Phase noise generated by vibration of bacteria adhered to a quartz resonator
Ward L. Johnson, Danielle C. France, F L. Walls, William T. Cordell, Nikki S. Rentz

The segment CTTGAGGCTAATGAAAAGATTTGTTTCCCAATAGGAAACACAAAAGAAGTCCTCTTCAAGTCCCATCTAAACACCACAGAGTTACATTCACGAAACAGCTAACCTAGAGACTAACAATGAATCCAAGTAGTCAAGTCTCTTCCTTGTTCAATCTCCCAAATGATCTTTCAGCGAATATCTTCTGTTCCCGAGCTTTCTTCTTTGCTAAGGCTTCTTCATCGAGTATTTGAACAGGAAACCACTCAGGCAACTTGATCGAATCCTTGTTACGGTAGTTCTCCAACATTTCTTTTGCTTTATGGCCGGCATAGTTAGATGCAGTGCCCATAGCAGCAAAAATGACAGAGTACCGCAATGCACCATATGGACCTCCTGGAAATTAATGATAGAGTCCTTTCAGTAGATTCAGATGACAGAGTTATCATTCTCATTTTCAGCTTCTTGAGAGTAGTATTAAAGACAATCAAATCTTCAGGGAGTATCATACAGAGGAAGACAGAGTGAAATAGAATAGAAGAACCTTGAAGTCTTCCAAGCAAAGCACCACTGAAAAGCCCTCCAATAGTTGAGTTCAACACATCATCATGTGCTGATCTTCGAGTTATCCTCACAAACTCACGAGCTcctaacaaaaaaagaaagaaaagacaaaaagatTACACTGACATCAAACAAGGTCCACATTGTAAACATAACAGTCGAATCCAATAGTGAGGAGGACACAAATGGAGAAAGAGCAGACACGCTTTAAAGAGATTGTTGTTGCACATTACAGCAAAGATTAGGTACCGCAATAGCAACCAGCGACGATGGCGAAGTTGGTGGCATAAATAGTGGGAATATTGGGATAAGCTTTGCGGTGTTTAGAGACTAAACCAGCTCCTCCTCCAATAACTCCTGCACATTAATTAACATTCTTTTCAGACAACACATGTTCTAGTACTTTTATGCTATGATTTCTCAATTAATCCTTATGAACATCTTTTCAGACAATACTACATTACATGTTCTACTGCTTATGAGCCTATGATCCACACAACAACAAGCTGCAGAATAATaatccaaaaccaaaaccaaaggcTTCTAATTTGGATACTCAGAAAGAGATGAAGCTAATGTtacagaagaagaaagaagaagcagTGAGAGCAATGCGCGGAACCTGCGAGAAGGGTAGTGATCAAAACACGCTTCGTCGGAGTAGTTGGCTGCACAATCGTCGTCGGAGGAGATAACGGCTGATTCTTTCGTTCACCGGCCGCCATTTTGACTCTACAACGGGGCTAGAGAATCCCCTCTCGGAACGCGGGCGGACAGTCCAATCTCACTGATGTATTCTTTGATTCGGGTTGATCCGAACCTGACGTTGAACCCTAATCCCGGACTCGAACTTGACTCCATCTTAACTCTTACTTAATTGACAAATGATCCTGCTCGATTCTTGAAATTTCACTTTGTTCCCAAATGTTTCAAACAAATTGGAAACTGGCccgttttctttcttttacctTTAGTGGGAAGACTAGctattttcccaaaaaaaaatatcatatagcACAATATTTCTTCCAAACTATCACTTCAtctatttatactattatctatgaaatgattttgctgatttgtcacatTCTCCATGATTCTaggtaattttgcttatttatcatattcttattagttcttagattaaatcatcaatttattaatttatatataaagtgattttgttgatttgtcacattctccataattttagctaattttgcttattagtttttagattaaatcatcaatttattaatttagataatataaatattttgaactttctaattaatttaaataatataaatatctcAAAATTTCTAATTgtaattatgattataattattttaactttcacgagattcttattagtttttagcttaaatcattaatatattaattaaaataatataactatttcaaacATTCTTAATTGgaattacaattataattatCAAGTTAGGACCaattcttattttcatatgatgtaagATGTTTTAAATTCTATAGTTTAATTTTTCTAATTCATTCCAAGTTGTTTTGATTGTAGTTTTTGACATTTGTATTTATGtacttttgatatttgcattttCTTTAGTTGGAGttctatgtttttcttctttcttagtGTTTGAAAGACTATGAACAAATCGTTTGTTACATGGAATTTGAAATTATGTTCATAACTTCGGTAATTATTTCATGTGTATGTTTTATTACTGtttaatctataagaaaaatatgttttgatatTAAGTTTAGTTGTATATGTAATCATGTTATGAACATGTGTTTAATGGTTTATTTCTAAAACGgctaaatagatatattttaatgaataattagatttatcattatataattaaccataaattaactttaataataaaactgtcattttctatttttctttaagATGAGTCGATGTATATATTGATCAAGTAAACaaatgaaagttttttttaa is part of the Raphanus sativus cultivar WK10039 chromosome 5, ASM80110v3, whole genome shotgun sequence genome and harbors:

An approach is presented for sensing mechanical fluctuations of bacteria, with potential application in monitoring microbial responses to changes in chemical environment, such as antimicrobial intervention. Bacteria are tethered to a quartz crystal resonator that is incorporated in an electronic bridge and driven by a high-stability frequency source. Power spectral densities of phase noise of the output of the bridge are collected in the absence and presence of antibiotic. Measurements on Escherichia coli before and after exposure to ampicillin demonstrate that resonator phase noise is closely correlated with cell density. Power spectral densities of the cell-driven noise are found to decrease with increasing offset frequency over the measured range of 1 Hz to 100 Hz. Response to antibiotic is seen in less than one hour, offering the potential for definitive antimicrobial selection within actionable time frames in clinical environments.